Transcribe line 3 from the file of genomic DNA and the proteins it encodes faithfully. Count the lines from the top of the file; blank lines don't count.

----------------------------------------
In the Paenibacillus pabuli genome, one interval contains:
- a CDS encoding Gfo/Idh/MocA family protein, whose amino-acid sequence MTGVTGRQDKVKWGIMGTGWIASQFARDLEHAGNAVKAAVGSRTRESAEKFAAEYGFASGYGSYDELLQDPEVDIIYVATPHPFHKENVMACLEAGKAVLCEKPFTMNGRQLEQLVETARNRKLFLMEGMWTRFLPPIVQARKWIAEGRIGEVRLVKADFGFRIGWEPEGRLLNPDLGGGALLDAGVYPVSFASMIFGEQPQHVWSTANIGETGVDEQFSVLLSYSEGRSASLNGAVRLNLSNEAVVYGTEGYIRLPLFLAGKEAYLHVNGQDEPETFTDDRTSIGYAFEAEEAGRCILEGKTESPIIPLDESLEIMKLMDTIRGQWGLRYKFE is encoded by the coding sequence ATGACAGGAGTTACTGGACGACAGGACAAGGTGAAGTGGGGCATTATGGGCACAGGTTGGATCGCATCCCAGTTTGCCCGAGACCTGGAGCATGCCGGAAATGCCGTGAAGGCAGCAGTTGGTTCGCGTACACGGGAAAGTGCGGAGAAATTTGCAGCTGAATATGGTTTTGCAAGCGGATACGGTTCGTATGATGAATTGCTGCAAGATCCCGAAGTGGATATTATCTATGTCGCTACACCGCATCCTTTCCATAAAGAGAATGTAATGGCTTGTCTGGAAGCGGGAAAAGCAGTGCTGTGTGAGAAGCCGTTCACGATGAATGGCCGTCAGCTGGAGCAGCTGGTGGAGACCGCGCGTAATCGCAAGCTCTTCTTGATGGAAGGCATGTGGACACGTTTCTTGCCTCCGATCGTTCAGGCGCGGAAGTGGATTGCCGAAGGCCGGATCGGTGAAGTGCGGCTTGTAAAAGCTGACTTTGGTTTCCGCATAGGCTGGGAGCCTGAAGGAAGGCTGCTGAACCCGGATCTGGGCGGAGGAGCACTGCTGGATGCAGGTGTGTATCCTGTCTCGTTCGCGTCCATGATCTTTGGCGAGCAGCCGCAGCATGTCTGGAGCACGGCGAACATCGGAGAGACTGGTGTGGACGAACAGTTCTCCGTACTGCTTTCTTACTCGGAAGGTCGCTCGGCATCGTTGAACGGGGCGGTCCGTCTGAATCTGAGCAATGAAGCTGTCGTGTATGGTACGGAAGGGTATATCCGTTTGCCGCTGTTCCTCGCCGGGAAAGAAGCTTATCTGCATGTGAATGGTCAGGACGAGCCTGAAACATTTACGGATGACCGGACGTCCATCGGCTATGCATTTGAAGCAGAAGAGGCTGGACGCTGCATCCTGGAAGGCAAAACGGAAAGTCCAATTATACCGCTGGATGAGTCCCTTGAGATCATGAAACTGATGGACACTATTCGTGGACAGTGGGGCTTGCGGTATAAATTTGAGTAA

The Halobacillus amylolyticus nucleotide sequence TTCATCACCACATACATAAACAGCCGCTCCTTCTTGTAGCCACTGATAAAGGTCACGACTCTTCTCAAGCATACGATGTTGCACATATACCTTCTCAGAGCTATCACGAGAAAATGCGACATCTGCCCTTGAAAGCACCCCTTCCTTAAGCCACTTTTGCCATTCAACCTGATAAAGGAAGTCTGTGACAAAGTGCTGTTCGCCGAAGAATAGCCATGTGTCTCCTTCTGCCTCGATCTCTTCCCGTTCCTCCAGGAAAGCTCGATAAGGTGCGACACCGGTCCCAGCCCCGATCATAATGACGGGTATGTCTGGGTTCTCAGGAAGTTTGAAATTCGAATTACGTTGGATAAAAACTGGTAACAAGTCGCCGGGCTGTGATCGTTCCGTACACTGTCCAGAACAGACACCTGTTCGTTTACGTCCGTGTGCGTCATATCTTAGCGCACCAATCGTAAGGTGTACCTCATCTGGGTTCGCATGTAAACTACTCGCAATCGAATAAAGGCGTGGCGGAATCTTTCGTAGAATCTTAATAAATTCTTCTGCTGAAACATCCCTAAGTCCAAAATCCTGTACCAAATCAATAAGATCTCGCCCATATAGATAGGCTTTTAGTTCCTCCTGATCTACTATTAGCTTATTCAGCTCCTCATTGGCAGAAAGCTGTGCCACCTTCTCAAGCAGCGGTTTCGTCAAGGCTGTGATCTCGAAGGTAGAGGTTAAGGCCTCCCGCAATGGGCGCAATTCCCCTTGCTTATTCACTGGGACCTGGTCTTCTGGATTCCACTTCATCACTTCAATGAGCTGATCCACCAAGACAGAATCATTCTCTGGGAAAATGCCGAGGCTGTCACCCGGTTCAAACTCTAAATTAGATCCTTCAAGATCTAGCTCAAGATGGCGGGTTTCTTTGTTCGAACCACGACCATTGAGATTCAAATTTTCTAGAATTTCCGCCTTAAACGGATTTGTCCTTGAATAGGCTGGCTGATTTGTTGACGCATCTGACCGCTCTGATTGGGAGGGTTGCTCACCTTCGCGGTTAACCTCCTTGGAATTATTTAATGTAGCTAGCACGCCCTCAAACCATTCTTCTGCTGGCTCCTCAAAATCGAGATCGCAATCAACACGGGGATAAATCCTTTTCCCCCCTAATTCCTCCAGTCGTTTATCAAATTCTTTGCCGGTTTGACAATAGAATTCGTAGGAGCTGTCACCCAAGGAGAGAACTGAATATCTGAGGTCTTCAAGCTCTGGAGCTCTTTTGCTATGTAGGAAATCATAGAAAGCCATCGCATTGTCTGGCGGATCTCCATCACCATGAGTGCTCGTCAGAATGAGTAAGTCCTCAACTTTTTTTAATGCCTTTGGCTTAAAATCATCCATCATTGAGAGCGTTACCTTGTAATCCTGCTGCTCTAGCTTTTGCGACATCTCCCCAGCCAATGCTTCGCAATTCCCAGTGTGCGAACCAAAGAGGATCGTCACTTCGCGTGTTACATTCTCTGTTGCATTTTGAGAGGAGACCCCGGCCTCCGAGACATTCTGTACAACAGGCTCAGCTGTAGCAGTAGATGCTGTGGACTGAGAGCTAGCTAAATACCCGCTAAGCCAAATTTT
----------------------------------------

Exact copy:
The Halobacillus amylolyticus nucleotide sequence TTCATCACCACATACATAAACAGCCGCTCCTTCTTGTAGCCACTGATAAAGGTCACGACTCTTCTCAAGCATACGATGTTGCACATATACCTTCTCAGAGCTATCACGAGAAAATGCGACATCTGCCCTTGAAAGCACCCCTTCCTTAAGCCACTTTTGCCATTCAACCTGATAAAGGAAGTCTGTGACAAAGTGCTGTTCGCCGAAGAATAGCCATGTGTCTCCTTCTGCCTCGATCTCTTCCCGTTCCTCCAGGAAAGCTCGATAAGGTGCGACACCGGTCCCAGCCCCGATCATAATGACGGGTATGTCTGGGTTCTCAGGAAGTTTGAAATTCGAATTACGTTGGATAAAAACTGGTAACAAGTCGCCGGGCTGTGATCGTTCCGTACACTGTCCAGAACAGACACCTGTTCGTTTACGTCCGTGTGCGTCATATCTTAGCGCACCAATCGTAAGGTGTACCTCATCTGGGTTCGCATGTAAACTACTCGCAATCGAATAAAGGCGTGGCGGAATCTTTCGTAGAATCTTAATAAATTCTTCTGCTGAAACATCCCTAAGTCCAAAATCCTGTACCAAATCAATAAGATCTCGCCCATATAGATAGGCTTTTAGTTCCTCCTGATCTACTATTAGCTTATTCAGCTCCTCATTGGCAGAAAGCTGTGCCACCTTCTCAAGCAGCGGTTTCGTCAAGGCTGTGATCTCGAAGGTAGAGGTTAAGGCCTCCCGCAATGGGCGCAATTCCCCTTGCTTATTCACTGGGACCTGGTCTTCTGGATTCCACTTCATCACTTCAATGAGCTGATCCACCAAGACAGAATCATTCTCTGGGAAAATGCCGAGGCTGTCACCCGGTTCAAACTCTAAATTAGATCCTTCAAGATCTAGCTCAAGATGGCGGGTTTCTTTGTTCGAACCACGACCATTGAGATTCAAATTTTCTAGAATTTCCGCCTTAAACGGATTTGTCCTTGAATAGGCTGGCTGATTTGTTGACGCATCTGACCGCTCTGATTGGGAGGGTTGCTCACCTTCGCGGTTAACCTCCTTGGAATTATTTAATGTAGCTAGCACGCCCTCAAACCATTCTTCTGCTGGCTCCTCAAAATCGAGATCGCAATCAACACGGGGATAAATCCTTTTCCCCCCTAATTCCTCCAGTCGTTTATCAAATTCTTTGCCGGTTTGACAATAGAATTCGTAGGAGCTGTCACCCAAGGAGAGAACTGAATATCTGAGGTCTTCAAGCTCTGGAGCTCTTTTGCTATGTAGGAAATCATAGAAAGCCATCGCATTGTCTGGCGGATCTCCATCACCATGAGTGCTCGTCAGAATGAGTAAGTCCTCAACTTTTTTTAATGCCTTTGGCTTAAAATCATCCATCATTGAGAGCGTTACCTTGTAATCCTGCTGCTCTAGCTTTTGCGACATCTCCCCAGCCAATGCTTCGCAATTCCCAGTGTGCGAACCAAAGAGGATCGTCACTTCGCGTGTTACATTCTCTGTTGCATTTTGAGAGGAGACCCCGGCCTCCGAGACATTCTGTACAACAGGCTCAGCTGTAGCAGTAGATGCTGTGGACTGAGAGCTAGCTAAATACCCGCTAAGCCAAATTTT